Richterite: Properties and Occurrence

Richterite: Properties and Occurrence

Richterite is a sodium calcium magnesium silicate mineral belonging to the amphibole group. Richterite, [Formula: Na(NaCa)Mg5Si8O22(OH)2] which is sometimes called soda tremolite, is closely related to tremolite. It basically is the sodium-rich version of tremolite which is calcium rich. If iron replaces the magnesium within the structure of the mineral, it is called ferrorichterite; if fluorine replaces the hydroxyl, it is called fluororichterite.

It is not a common mineral but is found worldwide as a small constituent in unusual rocks. Richterite is found in contact metamorphosed limestones, ultramafic igneous extrusives, metasomatic deposits and alkaline igneous rocks. The mineral was named in 1865 for the German mineralogist Hieronymous Theodor Richter (1824–1898).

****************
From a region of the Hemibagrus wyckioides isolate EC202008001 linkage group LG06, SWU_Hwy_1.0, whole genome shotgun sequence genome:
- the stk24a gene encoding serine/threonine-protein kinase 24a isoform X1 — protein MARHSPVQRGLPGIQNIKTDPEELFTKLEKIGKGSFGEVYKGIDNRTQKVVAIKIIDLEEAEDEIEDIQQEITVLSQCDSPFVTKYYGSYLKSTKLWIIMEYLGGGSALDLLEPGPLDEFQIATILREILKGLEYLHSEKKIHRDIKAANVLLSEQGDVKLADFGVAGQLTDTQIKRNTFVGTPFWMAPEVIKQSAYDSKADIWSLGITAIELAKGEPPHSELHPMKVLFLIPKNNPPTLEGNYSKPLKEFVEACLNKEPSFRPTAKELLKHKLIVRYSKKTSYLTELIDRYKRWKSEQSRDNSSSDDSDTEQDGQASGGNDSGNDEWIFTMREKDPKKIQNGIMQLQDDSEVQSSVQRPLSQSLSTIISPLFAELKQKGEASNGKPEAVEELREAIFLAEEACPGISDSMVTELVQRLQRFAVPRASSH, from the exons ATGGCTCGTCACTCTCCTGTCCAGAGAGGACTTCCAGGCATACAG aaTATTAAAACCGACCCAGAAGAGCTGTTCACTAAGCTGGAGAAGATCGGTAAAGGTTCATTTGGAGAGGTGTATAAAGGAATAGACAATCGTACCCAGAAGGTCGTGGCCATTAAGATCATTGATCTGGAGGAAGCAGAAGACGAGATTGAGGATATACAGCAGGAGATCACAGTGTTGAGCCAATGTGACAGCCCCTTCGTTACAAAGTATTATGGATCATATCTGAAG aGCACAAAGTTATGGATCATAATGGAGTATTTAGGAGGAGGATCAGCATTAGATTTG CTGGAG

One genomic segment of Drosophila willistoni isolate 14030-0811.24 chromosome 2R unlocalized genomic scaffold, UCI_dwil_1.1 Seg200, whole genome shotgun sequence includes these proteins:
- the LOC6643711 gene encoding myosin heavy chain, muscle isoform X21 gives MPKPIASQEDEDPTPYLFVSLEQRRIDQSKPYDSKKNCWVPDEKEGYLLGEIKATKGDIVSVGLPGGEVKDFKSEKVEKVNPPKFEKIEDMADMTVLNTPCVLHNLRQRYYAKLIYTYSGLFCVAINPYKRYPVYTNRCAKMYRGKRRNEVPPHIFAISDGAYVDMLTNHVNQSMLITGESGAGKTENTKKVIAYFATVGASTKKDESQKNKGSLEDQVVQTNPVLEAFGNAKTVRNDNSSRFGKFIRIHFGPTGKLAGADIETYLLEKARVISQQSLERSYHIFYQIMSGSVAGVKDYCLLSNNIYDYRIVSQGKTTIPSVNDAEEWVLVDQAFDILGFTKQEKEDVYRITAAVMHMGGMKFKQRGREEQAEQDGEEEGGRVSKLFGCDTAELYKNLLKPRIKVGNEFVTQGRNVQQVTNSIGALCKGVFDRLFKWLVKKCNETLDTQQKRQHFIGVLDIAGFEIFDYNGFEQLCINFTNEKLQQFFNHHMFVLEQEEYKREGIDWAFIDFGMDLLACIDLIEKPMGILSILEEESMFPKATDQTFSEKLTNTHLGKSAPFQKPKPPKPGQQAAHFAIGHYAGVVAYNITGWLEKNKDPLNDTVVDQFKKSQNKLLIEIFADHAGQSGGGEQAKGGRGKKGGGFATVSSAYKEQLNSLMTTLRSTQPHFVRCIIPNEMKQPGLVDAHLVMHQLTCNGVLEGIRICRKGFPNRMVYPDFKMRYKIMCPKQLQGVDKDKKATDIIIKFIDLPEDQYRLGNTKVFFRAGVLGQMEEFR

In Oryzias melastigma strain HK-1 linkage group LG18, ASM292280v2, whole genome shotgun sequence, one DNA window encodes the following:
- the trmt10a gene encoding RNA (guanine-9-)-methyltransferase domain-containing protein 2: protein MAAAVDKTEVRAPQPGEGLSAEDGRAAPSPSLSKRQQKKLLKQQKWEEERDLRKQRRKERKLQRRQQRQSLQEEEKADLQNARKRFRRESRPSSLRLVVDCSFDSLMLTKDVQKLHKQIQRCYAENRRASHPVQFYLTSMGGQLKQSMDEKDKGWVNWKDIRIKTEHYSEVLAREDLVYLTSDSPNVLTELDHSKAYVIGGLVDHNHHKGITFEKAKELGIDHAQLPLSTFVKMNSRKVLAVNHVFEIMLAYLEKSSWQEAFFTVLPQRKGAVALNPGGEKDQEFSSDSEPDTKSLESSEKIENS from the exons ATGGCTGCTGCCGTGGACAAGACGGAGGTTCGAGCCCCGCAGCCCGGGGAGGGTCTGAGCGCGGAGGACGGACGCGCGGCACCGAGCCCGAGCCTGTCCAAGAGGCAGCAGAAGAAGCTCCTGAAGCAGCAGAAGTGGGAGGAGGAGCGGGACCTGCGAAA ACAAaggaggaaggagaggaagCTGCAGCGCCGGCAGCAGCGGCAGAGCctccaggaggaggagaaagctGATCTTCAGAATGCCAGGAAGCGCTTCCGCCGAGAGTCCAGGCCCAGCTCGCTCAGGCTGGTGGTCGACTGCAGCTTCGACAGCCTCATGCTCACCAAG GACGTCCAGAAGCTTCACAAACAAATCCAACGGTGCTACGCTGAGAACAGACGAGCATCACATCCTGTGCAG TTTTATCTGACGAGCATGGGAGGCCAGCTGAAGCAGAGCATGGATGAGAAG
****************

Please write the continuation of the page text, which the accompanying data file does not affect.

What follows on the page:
General Information:

  • Category: Inosilicates
  • Formula: Na(NaCa)Mg5Si8O22(OH)2
  • Crystal system: Monoclinic
  • Crystal class Prismatic (2/m).


Richterite crystals are long and prismatic, or prismatic to fibrous aggregate, or rock-bound crystals. Colors of richterite range from brown, grayish-brown, yellow, brownish- to rose-red, or pale to dark green.

  • Color: Brown, yellow, red, or green
  • Crystal habit: Prismatic; acicular or asbestiform
  • Twinning: Simple or multiple parallels to {100}
  • Cleavage: Perfect
  • Fracture: Uneven, brittle
  • Mohs scale hardness: 5-6
  • Luster: Vitreous
  • Streak: Pale yellow
  • Diaphaneity: Transparent to translucent
  • Specific gravity: 3.0-3.5

Richterite often contains some manganese, fluorine and potassium and these are sometimes included in its formula or referred to as a variety such as K-richterite or fluor-magnesio richterite. All these similar sounding variety names and related species make for some confusion.


Richterite occurs in thermally metamorphosed limestones in contact metamorphic zones. It also occurs as a hydrothermal product in mafic igneous rocks, and in manganese-rich ore deposits. Localities include Mont-Saint-Hilaire, Quebec, and Wilberforce and Tory Hill, Ontario, Canada; Långban and Pajsberg, Sweden; West Kimberley, Western Australia; Sanka, Myanmar; and, in the US, at Iron Hill, Colorado; Leucite Hills, Wyoming; and Libby, Montana.


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